the LBNL booth on the SC2001 show floor. The application provided highly
interactive visualization and computational steering of a
production-scale simulation code over a wide area network.

The team also had a new piece of equipment to help them out - a 10
Gigabit Ethernet switch built by Force 10 Networks. SC2001 marked the
public debut of the new switch, one of which was in the Lab booth and
the second was in the conference network operations center. John
Christman of LBLnet facilitated the use of the switches from Force 10.
The team used the switch to achieve a high bandwidth connection between
various sites. "The 10 Gigabit switch was one of the few trouble-free
components of this entire network-distributed application," said John
Shalf. "Despite the performance of the Visapult/Cactus application, we
never got close to stressing the Force 10 switch."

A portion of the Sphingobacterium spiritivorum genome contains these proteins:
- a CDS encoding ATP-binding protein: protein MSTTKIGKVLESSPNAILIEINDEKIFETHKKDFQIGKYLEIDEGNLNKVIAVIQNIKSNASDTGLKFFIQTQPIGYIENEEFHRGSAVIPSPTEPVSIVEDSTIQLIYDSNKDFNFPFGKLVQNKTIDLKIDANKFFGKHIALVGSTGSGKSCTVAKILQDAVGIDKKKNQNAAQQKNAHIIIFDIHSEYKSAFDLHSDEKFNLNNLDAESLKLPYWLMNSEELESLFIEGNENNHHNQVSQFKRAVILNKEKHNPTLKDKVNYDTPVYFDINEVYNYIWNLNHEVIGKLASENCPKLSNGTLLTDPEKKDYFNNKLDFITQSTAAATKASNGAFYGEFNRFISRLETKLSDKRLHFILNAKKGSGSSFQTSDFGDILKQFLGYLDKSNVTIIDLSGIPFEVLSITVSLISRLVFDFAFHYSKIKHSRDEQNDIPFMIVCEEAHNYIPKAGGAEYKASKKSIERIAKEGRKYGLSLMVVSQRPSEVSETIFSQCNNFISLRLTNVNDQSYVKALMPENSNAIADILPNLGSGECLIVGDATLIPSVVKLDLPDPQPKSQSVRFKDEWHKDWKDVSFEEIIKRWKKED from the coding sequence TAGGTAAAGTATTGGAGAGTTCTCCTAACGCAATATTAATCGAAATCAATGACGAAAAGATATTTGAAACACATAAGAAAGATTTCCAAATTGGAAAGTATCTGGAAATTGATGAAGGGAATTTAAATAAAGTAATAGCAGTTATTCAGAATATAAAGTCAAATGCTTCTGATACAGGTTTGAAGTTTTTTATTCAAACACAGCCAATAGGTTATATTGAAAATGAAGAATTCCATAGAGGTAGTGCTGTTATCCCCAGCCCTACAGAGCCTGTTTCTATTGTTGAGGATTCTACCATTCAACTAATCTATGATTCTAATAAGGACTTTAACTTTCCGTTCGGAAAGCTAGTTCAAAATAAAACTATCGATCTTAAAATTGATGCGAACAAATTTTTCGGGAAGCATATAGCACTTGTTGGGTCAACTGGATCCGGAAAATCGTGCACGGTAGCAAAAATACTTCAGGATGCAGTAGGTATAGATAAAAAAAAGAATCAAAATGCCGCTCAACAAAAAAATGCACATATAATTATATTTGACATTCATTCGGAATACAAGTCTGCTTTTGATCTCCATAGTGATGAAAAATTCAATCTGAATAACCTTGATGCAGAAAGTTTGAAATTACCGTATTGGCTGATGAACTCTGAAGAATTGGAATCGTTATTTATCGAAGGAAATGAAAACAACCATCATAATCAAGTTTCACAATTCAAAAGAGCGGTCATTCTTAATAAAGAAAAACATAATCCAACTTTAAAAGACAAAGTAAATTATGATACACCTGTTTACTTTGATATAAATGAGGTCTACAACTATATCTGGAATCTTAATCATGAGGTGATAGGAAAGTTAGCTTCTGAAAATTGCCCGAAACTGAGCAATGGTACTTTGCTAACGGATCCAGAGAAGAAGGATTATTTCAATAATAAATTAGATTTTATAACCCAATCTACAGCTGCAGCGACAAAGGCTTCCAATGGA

"High Performance Computing and 10 Gigabit Ethernet are a natural fit,
especially for distributed supercomputing clusters that require
significant bandwidth between the distributed sites," said Steve
Mullaney, vice president of marketing for the Milpitas-based Force 10.
"And as supercomputing nodes move to Gigabit Ethernet speeds, 10 Gigabit
Ethernet is needed to aggregate the Gigabit Ethernet connections in
scalable, non-blocking networks."

For more information about the winners of the High-Performance Bandwidth
Challenge, go to

NERSC's Andrew Canning Shares Honorable Mention in SC's Gordon Bell Prize

Andrew Canning, a member of the team that won the Gordon Bell Prize at
the SC98 conference for having the fastest application, received an
honorable mention in this year's Gordon Bell Prize competition,
announced at the SC2001 conference last week in Denver. Their entry,
"Multi-Teraflop/s Spin Dynamics Studies of the Magnetic Structure of
FeMn/Co Interfaces," achieved a maximum execution rate of 2.46
teraflop/s on NERSC's IBM SP supercomputer. In addition to Andrew, the
team included B. Ujfalussy, Department of Physics and Astronomy,